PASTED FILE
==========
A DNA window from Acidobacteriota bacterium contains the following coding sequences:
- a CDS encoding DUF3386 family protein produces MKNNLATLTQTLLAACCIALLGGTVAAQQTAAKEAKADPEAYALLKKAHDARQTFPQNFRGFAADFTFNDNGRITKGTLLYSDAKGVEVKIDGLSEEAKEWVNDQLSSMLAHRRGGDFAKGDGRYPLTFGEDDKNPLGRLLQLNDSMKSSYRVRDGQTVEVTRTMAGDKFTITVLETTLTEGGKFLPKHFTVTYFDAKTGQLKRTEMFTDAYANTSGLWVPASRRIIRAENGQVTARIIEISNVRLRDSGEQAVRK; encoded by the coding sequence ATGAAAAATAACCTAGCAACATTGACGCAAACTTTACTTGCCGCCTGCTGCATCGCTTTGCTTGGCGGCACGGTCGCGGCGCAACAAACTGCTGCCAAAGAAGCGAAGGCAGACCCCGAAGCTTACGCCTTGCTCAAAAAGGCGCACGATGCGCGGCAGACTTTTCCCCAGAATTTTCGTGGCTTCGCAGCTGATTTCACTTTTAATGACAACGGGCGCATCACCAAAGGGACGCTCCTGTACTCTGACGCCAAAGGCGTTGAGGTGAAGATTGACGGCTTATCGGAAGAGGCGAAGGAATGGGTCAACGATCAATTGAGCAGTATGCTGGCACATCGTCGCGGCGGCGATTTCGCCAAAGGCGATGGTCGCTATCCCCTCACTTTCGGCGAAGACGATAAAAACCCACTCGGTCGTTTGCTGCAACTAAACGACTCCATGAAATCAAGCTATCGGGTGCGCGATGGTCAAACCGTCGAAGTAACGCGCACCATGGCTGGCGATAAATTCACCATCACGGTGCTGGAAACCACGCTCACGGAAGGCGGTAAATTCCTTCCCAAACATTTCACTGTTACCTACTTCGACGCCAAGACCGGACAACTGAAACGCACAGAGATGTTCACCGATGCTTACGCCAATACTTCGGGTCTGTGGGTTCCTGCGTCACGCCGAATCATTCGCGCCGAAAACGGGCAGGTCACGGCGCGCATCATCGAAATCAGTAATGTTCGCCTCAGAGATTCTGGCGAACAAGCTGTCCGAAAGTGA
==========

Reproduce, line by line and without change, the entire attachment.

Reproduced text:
A DNA window from Acidobacteriota bacterium contains the following coding sequences:
- a CDS encoding DUF3386 family protein produces MKNNLATLTQTLLAACCIALLGGTVAAQQTAAKEAKADPEAYALLKKAHDARQTFPQNFRGFAADFTFNDNGRITKGTLLYSDAKGVEVKIDGLSEEAKEWVNDQLSSMLAHRRGGDFAKGDGRYPLTFGEDDKNPLGRLLQLNDSMKSSYRVRDGQTVEVTRTMAGDKFTITVLETTLTEGGKFLPKHFTVTYFDAKTGQLKRTEMFTDAYANTSGLWVPASRRIIRAENGQVTARIIEISNVRLRDSGEQAVRK; encoded by the coding sequence ATGAAAAATAACCTAGCAACATTGACGCAAACTTTACTTGCCGCCTGCTGCATCGCTTTGCTTGGCGGCACGGTCGCGGCGCAACAAACTGCTGCCAAAGAAGCGAAGGCAGACCCCGAAGCTTACGCCTTGCTCAAAAAGGCGCACGATGCGCGGCAGACTTTTCCCCAGAATTTTCGTGGCTTCGCAGCTGATTTCACTTTTAATGACAACGGGCGCATCACCAAAGGGACGCTCCTGTACTCTGACGCCAAAGGCGTTGAGGTGAAGATTGACGGCTTATCGGAAGAGGCGAAGGAATGGGTCAACGATCAATTGAGCAGTATGCTGGCACATCGTCGCGGCGGCGATTTCGCCAAAGGCGATGGTCGCTATCCCCTCACTTTCGGCGAAGACGATAAAAACCCACTCGGTCGTTTGCTGCAACTAAACGACTCCATGAAATCAAGCTATCGGGTGCGCGATGGTCAAACCGTCGAAGTAACGCGCACCATGGCTGGCGATAAATTCACCATCACGGTGCTGGAAACCACGCTCACGGAAGGCGGTAAATTCCTTCCCAAACATTTCACTGTTACCTACTTCGACGCCAAGACCGGACAACTGAAACGCACAGAGATGTTCACCGATGCTTACGCCAATACTTCGGGTCTGTGGGTTCCTGCGTCACGCCGAATCATTCGCGCCGAAAACGGGCAGGTCACGGCGCGCATCATCGAAATCAGTAATGTTCGCCTCAGAGATTCTGGCGAACAAGCTGTCCGAAAGTGA